ECE 391
Computer Systems Engineering

Displaying course information from Spring 2014.

Section Type Times Days Location Instructor
AD1 DIS 1400 - 1450 W   170 Everitt Lab  Eric Badger
AD2 DIS 1100 - 1150 W   168 Everitt Lab  James Szczypta
AD3 DIS 1300 - 1350 W   170 Everitt Lab  James Szczypta
AD4 DIS 1500 - 1550 W   163 Everitt Lab  Eric Badger
AD5 DIS 1000 - 1050 W   57 Everitt Lab  Puskar Naha
AL LEC 1400 - 1520 T R   253 Mechanical Engineering Bldg  Zbigniew Kalbarczyk
AL1 LEC 1530 - 1650 T R   253 Mechanical Engineering Bldg  Zbigniew Kalbarczyk

Web Page http://courses.engr.illinois.edu/ece391/
Official Description Concepts and abstractions central to the development of modern computing systems, with an emphasis on the systems software that controls interaction between devices and other hardware and application programs. Input-output semantics; synchronization; interrupts; multitasking; virtualization of abstractions. Term-based projects. Course Information: Credit is not given for both ECE 391 and CS 241. Prerequisite: ECE 220 or CS 233.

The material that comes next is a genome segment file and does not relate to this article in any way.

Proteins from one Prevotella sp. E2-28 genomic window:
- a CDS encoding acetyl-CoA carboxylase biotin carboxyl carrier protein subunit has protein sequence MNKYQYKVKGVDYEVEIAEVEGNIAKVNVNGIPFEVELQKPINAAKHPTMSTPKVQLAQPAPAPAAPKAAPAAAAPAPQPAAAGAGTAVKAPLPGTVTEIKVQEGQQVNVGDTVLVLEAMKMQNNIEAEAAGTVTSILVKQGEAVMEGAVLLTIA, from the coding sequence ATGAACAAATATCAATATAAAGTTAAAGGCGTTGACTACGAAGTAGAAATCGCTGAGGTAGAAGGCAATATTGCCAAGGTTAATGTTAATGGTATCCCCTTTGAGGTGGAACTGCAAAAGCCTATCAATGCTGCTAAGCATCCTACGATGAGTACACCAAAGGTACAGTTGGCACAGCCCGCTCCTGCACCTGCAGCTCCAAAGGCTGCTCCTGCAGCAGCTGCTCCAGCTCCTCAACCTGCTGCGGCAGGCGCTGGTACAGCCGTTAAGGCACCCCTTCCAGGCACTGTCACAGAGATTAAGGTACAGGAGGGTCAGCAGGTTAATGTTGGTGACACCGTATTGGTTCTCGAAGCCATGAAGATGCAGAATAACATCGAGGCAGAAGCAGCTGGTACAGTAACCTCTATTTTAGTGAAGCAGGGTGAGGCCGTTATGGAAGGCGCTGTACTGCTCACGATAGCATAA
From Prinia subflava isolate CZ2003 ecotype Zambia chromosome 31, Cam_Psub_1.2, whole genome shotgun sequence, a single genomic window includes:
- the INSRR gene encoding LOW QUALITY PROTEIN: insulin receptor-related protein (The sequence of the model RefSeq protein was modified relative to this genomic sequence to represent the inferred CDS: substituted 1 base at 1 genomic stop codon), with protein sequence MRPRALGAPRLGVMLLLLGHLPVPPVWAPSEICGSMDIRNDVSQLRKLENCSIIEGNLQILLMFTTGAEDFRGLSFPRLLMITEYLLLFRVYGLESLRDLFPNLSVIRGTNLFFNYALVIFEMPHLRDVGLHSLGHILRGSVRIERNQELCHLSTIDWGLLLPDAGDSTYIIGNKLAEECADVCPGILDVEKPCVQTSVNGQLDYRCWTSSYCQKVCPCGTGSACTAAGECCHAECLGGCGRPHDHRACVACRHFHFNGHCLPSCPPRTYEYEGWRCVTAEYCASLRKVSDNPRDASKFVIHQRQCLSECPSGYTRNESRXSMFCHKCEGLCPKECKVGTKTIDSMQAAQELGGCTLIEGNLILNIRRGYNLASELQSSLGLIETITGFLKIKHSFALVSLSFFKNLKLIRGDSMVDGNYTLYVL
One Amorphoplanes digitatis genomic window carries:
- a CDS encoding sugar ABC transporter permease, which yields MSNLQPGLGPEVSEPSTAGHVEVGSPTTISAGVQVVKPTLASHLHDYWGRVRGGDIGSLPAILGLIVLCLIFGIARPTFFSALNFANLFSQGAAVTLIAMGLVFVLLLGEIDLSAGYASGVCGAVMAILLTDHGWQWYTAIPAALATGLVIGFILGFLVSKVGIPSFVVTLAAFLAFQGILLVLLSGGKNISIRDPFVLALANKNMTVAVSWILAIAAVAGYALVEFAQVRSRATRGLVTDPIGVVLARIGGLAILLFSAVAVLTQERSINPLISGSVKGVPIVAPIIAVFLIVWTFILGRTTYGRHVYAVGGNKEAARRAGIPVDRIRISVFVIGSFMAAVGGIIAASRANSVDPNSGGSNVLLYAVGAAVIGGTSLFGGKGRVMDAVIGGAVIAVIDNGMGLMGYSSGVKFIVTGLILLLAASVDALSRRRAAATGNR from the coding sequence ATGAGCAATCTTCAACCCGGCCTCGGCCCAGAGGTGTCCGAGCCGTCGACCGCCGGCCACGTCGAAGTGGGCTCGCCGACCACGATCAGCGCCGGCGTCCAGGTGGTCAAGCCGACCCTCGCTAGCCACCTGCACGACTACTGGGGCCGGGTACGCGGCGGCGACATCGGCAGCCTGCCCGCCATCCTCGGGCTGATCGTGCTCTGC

Subject Area Computer Engineering
Course Prerequisites Credit in ECE 290 or CS 231
Course Directors Steven Sam Lumetta
Detailed Description and Outline

Topics:

  • review of computer organization and representations
  • x86 assembly: review of basic constructs and structures, interfacing C to assembly, macros, stack frame and calling convention
  • simple data structures: queues, heaps, stacks, lists
  • synchronization: primitives, memory semantics, mutual exclusion, semaphores, scheduling, and race conditions
  • interrupts: controlling generation and handling, chaining, cleanup code, interactions with device functionality
  • resource management: virtualization and protection, virtual memory and hardware support
  • exceptions and signals: exceptions due to instructions, memory accesses, and floating-point operations; signal semantics and delivery
  • device programming: basic abstractions, character and block devices
  • file system abstractions: disk layout, access control lists and capabilities, log-structured and traditional filesystems as design problem
  • I/O interface: file descriptors, buffering, control operations, memory mapping